What Happens Now To Children Of DACA Recipients?
Angelica Hernandez and Juan Amaya are living the American Dream. They worked hard in school, paid their way through college and now both work as engineers in the Valley. Along the way, they fell in love, got married, bought a house and had two little girls, one who is 2 and a newborn who’s just 3 months old.
But neither of them could have done it without DACA, the Obama-era program that has protected so-called “Dreamers” from deportation since 2012.
We sat down with the couple recently to talk about the president’s decision to “phase out” the Deferred Action for Childhood Arrivals program this week. What does this mean for their children?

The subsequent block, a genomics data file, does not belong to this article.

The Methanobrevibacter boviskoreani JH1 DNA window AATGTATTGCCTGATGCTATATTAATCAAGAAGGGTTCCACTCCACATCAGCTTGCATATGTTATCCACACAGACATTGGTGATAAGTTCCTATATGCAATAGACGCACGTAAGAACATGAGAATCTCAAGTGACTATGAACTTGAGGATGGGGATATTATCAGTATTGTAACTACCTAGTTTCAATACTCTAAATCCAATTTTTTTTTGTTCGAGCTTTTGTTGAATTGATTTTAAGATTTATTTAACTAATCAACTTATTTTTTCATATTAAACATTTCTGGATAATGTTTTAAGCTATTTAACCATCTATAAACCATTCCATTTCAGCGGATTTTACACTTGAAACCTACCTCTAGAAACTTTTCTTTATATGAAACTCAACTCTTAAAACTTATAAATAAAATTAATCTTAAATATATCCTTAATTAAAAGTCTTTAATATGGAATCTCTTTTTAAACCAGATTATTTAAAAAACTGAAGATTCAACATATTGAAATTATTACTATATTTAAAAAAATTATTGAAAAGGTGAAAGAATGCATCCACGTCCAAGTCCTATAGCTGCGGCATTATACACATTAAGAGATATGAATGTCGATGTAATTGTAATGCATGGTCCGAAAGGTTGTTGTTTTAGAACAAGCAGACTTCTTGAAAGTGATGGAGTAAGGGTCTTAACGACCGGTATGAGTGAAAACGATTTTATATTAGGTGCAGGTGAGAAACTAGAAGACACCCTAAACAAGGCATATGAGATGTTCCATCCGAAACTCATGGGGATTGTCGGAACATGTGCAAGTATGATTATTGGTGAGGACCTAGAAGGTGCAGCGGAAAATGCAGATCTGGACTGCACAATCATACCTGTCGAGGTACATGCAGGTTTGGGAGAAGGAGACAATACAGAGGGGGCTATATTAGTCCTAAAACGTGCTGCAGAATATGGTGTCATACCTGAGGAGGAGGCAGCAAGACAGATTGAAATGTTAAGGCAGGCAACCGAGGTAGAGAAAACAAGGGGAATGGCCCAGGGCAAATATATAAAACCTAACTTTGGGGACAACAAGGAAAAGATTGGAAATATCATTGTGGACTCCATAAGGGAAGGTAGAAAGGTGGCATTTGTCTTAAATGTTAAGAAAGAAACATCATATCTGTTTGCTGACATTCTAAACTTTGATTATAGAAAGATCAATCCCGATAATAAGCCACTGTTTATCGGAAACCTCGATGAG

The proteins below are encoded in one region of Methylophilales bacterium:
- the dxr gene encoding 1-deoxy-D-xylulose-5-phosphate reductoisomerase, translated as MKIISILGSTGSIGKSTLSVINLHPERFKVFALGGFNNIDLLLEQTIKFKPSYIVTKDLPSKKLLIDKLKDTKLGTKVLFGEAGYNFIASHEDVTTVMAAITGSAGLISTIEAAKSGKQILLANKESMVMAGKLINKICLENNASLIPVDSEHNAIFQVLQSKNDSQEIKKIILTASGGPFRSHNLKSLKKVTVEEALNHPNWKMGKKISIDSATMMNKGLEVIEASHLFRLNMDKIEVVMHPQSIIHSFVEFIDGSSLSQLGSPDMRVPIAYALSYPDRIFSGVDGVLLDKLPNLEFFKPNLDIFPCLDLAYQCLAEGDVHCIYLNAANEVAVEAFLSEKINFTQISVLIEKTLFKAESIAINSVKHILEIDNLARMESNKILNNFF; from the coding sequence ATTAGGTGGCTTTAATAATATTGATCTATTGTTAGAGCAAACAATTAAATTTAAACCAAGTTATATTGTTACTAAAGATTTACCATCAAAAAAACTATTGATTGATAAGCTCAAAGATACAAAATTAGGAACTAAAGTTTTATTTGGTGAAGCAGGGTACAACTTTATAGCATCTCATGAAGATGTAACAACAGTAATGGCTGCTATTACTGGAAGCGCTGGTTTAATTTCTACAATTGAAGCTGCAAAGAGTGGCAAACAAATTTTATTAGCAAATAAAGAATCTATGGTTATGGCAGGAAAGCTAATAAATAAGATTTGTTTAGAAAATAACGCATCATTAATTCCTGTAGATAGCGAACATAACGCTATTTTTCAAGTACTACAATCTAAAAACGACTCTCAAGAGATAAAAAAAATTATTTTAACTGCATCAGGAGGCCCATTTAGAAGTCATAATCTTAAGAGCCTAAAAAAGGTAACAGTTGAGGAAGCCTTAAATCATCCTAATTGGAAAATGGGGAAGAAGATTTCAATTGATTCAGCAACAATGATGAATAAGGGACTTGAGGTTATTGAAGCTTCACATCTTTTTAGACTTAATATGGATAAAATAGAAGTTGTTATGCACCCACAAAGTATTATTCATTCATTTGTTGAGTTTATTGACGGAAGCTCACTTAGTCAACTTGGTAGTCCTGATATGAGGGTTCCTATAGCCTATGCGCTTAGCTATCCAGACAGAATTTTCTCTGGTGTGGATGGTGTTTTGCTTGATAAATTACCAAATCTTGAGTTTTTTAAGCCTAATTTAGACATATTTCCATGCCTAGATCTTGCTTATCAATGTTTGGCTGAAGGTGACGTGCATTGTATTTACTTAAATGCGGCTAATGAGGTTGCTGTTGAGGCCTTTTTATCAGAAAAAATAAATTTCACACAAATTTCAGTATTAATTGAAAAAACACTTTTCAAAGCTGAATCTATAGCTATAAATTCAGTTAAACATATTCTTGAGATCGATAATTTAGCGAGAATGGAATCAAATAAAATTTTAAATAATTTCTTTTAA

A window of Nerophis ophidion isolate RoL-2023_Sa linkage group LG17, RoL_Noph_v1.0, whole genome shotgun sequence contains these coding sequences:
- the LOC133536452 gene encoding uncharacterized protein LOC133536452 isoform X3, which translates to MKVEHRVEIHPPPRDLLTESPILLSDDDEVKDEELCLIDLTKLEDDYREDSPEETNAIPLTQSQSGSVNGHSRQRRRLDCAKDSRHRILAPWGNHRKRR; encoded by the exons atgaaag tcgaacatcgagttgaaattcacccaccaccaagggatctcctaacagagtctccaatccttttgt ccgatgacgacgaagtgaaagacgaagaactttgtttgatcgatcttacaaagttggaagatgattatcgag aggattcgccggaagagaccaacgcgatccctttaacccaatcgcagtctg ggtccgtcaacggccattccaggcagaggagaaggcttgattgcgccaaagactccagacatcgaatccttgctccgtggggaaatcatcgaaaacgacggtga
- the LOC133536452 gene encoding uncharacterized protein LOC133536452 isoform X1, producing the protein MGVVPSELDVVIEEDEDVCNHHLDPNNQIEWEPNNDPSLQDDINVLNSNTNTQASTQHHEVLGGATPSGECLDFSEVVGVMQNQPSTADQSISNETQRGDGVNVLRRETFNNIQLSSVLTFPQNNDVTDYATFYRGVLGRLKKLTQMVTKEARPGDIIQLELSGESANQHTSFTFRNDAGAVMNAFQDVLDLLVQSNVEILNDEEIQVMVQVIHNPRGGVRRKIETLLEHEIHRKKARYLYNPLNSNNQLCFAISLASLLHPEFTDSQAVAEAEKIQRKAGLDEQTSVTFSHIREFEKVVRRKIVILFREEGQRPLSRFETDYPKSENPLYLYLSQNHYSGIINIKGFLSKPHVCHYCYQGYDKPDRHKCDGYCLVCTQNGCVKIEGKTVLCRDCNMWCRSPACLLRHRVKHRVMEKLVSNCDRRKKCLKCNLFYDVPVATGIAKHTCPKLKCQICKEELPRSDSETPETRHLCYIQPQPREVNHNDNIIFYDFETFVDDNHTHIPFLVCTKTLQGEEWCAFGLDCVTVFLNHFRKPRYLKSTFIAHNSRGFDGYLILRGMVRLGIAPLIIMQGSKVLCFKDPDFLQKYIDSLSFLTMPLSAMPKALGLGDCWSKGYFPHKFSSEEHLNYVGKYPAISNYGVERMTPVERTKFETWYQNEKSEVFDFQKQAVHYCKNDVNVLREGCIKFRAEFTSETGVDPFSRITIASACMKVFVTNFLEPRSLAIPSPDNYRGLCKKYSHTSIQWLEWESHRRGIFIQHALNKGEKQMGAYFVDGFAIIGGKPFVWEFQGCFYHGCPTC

That is the question — and they don’t know the answer.
DACA recipients are all young — in order to qualify, they had to be under the age of 31 in 2012 when the program began. And they were all brought here by their parents when they were children. Under the program, they’ve been able to get work permits for jobs, go to college, and get driver’s licenses for the first time.
And now many of them have children of their own — who are U.S. citizens. So the Trump administration’s announcement this week to end the program has left them grappling with some serious questions about the future of their families.